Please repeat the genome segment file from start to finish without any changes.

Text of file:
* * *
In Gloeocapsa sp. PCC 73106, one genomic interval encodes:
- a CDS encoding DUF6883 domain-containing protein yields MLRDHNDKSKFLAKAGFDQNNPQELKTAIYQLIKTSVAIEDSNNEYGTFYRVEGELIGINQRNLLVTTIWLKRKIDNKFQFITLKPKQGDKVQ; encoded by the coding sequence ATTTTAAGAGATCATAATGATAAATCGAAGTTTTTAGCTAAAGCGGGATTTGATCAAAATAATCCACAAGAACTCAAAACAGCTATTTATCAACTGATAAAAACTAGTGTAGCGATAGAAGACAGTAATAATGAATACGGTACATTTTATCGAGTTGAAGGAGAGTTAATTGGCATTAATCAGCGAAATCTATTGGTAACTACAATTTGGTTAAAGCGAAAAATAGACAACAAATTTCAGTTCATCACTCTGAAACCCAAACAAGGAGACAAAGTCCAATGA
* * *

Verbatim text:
In Gloeocapsa sp. PCC 73106, one genomic interval encodes:
- a CDS encoding DUF6883 domain-containing protein yields MLRDHNDKSKFLAKAGFDQNNPQELKTAIYQLIKTSVAIEDSNNEYGTFYRVEGELIGINQRNLLVTTIWLKRKIDNKFQFITLKPKQGDKVQ; encoded by the coding sequence ATTTTAAGAGATCATAATGATAAATCGAAGTTTTTAGCTAAAGCGGGATTTGATCAAAATAATCCACAAGAACTCAAAACAGCTATTTATCAACTGATAAAAACTAGTGTAGCGATAGAAGACAGTAATAATGAATACGGTACATTTTATCGAGTTGAAGGAGAGTTAATTGGCATTAATCAGCGAAATCTATTGGTAACTACAATTTGGTTAAAGCGAAAAATAGACAACAAATTTCAGTTCATCACTCTGAAACCCAAACAAGGAGACAAAGTCCAATGA